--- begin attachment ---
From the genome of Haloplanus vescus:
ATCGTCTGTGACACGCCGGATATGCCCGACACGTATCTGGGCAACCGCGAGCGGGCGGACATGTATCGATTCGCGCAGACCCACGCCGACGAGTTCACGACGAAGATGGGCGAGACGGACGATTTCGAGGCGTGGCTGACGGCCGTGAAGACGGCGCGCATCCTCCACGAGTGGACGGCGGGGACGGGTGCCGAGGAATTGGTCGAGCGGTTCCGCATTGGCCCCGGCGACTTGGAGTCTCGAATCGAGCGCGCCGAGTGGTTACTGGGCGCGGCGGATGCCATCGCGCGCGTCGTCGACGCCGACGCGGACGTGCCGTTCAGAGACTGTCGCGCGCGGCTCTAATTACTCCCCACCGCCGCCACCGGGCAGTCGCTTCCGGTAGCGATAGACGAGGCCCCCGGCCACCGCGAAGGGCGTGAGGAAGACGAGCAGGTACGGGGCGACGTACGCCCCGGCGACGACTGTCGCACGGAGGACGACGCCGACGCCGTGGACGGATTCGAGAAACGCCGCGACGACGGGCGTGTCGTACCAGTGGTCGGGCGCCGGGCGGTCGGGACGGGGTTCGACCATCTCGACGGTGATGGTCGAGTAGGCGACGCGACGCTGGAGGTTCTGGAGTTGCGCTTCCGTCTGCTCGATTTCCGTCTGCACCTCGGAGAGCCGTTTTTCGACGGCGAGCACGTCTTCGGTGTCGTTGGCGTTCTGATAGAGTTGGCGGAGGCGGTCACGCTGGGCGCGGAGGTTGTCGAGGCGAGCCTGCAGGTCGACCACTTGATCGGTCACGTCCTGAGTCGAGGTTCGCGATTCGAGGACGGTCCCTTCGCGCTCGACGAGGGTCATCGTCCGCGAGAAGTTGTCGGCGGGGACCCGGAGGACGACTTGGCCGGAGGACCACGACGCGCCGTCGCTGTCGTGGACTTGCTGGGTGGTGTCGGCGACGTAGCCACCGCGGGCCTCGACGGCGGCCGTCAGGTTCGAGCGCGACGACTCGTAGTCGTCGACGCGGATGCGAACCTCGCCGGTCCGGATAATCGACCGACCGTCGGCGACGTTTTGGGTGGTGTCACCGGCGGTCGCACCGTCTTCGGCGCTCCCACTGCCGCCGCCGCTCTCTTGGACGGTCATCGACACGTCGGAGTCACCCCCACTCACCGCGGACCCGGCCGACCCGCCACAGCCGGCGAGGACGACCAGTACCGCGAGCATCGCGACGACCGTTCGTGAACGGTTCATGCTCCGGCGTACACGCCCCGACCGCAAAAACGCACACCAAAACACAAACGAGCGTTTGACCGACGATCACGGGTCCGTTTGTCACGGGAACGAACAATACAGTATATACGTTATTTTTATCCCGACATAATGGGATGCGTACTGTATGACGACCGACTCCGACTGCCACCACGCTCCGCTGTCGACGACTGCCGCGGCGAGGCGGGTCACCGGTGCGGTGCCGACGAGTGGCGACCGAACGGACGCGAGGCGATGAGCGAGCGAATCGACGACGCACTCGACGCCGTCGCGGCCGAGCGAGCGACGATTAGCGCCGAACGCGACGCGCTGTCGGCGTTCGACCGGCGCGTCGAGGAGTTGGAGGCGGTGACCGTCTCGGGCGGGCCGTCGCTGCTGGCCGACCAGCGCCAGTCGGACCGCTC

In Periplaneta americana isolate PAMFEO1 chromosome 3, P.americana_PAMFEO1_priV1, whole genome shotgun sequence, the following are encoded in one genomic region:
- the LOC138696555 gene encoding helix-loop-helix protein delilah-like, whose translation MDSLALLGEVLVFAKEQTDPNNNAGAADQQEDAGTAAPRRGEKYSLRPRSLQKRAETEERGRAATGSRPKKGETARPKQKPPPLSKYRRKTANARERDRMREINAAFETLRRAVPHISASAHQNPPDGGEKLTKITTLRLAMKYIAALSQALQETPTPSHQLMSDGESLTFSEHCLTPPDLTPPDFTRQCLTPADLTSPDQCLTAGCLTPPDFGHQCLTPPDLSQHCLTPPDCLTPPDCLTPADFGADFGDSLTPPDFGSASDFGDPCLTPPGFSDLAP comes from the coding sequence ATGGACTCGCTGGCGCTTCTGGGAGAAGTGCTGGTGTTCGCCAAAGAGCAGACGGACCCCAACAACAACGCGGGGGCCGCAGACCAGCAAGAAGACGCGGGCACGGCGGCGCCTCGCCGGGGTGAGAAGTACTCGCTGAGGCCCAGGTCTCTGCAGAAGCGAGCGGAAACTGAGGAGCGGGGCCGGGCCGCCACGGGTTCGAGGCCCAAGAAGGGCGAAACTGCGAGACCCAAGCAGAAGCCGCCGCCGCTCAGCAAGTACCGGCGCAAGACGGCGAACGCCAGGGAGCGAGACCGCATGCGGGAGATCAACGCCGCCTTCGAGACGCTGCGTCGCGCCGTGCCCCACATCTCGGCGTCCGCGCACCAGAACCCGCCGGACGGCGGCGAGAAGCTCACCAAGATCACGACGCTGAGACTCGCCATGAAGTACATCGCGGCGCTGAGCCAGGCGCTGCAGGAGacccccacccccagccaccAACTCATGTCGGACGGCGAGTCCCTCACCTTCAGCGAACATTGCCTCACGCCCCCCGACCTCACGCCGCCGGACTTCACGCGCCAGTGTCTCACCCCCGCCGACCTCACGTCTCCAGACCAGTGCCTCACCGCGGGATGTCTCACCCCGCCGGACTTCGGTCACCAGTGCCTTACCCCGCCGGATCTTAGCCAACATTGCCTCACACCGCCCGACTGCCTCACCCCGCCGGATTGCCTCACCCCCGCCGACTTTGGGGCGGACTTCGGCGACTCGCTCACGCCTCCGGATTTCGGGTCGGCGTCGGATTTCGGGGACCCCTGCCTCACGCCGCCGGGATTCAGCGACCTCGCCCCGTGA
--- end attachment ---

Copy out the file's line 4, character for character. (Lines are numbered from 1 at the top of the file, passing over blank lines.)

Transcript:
- the LOC138696555 gene encoding helix-loop-helix protein delilah-like, whose translation MDSLALLGEVLVFAKEQTDPNNNAGAADQQEDAGTAAPRRGEKYSLRPRSLQKRAETEERGRAATGSRPKKGETARPKQKPPPLSKYRRKTANARERDRMREINAAFETLRRAVPHISASAHQNPPDGGEKLTKITTLRLAMKYIAALSQALQETPTPSHQLMSDGESLTFSEHCLTPPDLTPPDFTRQCLTPADLTSPDQCLTAGCLTPPDFGHQCLTPPDLSQHCLTPPDCLTPPDCLTPADFGADFGDSLTPPDFGSASDFGDPCLTPPGFSDLAP comes from the coding sequence ATGGACTCGCTGGCGCTTCTGGGAGAAGTGCTGGTGTTCGCCAAAGAGCAGACGGACCCCAACAACAACGCGGGGGCCGCAGACCAGCAAGAAGACGCGGGCACGGCGGCGCCTCGCCGGGGTGAGAAGTACTCGCTGAGGCCCAGGTCTCTGCAGAAGCGAGCGGAAACTGAGGAGCGGGGCCGGGCCGCCACGGGTTCGAGGCCCAAGAAGGGCGAAACTGCGAGACCCAAGCAGAAGCCGCCGCCGCTCAGCAAGTACCGGCGCAAGACGGCGAACGCCAGGGAGCGAGACCGCATGCGGGAGATCAACGCCGCCTTCGAGACGCTGCGTCGCGCCGTGCCCCACATCTCGGCGTCCGCGCACCAGAACCCGCCGGACGGCGGCGAGAAGCTCACCAAGATCACGACGCTGAGACTCGCCATGAAGTACATCGCGGCGCTGAGCCAGGCGCTGCAGGAGacccccacccccagccaccAACTCATGTCGGACGGCGAGTCCCTCACCTTCAGCGAACATTGCCTCACGCCCCCCGACCTCACGCCGCCGGACTTCACGCGCCAGTGTCTCACCCCCGCCGACCTCACGTCTCCAGACCAGTGCCTCACCGCGGGATGTCTCACCCCGCCGGACTTCGGTCACCAGTGCCTTACCCCGCCGGATCTTAGCCAACATTGCCTCACACCGCCCGACTGCCTCACCCCGCCGGATTGCCTCACCCCCGCCGACTTTGGGGCGGACTTCGGCGACTCGCTCACGCCTCCGGATTTCGGGTCGGCGTCGGATTTCGGGGACCCCTGCCTCACGCCGCCGGGATTCAGCGACCTCGCCCCGTGA